As the box-office returns for Spider-Man 2 manage to climb even higher than the hero in the red suit does, the action-adventure's directorsays he can't sit back and smell the roses because he's already devising Part 3.
"We were working on it at the hotel last night and this morning," Sam Raimi, 44, tells the Associated Press in Tokyo, where he is laying the groundwork for the Japanese release of S-M 2. "But I don't know what is going to happen yet."
Already topping the 2002 original's first week box-office take with a record $180 million, the sequel, buoyed by positive reviews, is on track to set the speed record for grossing $200 million.
"The box office is just a surprise. I'm flabbergasted," says Raimi, who also admits to feeling the burden of repeating the success of the original movie. (Spider-Man made $820 internationally, the fifth highest-grossing film of all time.)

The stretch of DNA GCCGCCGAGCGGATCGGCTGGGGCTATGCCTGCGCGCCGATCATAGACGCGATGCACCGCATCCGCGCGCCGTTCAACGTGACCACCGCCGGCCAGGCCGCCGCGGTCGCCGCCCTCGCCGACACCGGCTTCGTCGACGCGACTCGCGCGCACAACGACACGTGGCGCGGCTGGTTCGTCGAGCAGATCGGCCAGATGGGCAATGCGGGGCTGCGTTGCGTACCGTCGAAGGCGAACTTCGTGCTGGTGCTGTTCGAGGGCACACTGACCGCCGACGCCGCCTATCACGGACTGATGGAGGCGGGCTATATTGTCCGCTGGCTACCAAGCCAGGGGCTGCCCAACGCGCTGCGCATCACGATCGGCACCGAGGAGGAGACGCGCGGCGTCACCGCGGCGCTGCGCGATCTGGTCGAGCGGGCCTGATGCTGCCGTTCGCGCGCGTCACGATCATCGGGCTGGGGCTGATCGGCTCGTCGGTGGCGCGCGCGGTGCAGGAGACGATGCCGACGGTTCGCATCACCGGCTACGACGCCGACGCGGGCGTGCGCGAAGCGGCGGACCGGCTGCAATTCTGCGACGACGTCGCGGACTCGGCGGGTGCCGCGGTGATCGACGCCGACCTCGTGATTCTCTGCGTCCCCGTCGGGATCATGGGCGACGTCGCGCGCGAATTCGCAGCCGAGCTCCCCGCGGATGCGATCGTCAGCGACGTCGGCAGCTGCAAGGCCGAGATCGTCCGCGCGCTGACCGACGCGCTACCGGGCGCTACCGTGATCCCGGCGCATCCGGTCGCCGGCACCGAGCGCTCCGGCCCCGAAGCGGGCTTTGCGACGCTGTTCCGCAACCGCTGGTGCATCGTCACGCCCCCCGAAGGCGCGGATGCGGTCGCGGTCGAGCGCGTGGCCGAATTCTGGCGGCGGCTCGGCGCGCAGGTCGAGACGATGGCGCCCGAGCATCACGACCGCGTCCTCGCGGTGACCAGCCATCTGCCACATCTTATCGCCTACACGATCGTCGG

But, he also conceded, this time he wanted to present a strong story and create a hero with a "moral center. ... Spider-Man is a role model who children can look up to."
Says Raimi: "There was a lot of pressure, but I felt so much more pressure just to please the fans. We don't think about it as a big and loud production as much as a love story."